gothamcover.jpgApropos of yesterday’s post: I was reading in Wallace and Burrows’s
this morning while doing a little work and came across this
passage on a bunch of gentrifiers buying out a dive bar and trying to
scrub up the neighborhood:

Bowery Village remained
notorious for some of the stomach-turning stench of its slaughterhouses
and tanyards. As late as 1825, upstate drovers … were herding an
estimated two hundred thousand head of cattle across King’s Bridge each
year and making their way, accompanied by hordes of pigs, horses, and
bleating spring lambs, down Manhattan to Henry Astor’s Bull’s Head
Tavern and adjacent abattoirs. A butcher who acquired an exceptionally
fine cow would then parade it through the streets, preceded by a band
and followed by fellow butchers in aprons and shirtsleeves, stopping
before homes of wealthy customers, who were expected to step out and
order part of the animal.

Some of those customers, bolstered by gentry families filtering in from the lower wards, wanted to transform the Bowery into a more genteel neighborhood. Taking aim at the stink, the endless whinnying, lowing, and grunting, and the occasional steer running amok and goring passers-by, they set about driving the Bull’s Head from the area. In the mid-1820s, an association of socially prominent businessmen bought out Henry Astor and dismantled his enterprise. (A new Bull’s Head opened in semirural surroundings at Thirds Avenue and 24th Street and soon attracted cattle yards, slaughterhouses, pig and sheep pens, and a weekly market; the area became known as Bull’s Head Village, the city’s northern frontier.) Meanwhile, in place of the old tavern, the consortium set about erecting Ithiel Town’s splendid Greek Revival playhouse–the New York (soon to be Bowery) Theater. Mayor Philip Hone hailed the transformation as marking the “rapid progress of improvement in our city.” But neither theater nor street was destined for gentility, and the Bowery would soon evolve into an entertainment strip for surrounding communities. (475-76)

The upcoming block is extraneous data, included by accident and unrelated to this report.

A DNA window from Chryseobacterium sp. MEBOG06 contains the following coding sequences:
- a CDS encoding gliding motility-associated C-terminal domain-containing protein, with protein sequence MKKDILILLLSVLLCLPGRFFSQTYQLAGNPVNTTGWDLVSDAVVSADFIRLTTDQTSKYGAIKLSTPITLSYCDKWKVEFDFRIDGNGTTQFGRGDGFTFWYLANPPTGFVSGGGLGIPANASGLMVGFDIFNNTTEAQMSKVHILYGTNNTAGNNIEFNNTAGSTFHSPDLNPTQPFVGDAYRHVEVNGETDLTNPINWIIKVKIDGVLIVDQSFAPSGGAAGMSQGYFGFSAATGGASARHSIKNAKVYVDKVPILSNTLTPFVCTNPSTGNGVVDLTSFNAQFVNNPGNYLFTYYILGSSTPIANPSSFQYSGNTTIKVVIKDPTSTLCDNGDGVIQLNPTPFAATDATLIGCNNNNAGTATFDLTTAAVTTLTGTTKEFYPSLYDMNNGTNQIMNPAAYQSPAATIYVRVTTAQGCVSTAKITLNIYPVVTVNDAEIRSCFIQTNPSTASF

200px-Bowery_Theatre,_New_York_City.jpgWallace and Burrows don’t cite this (I found it instead in Robert Allen’s Horrible Prettiness, a history of burlesque), but when Mayor Hone laid the cornerstone for the Bowery Theater in 1826 he said he hoped the institution would “improve the taste, correct the morals, and soften the manners of the people.” By this he meant he wanted to use the theater (which would conveniently siphon off rowdy audiences from the more genteel Park Theater farther downtown) as a means of social uplift and social control. I doubt the hotel and condo developers have a similar benevolent — if condescending — agenda for folks living around the rapidly gentrifying Bowery today.

Hone misjudged the neighborhood. Let’s hope Bloomberg has too.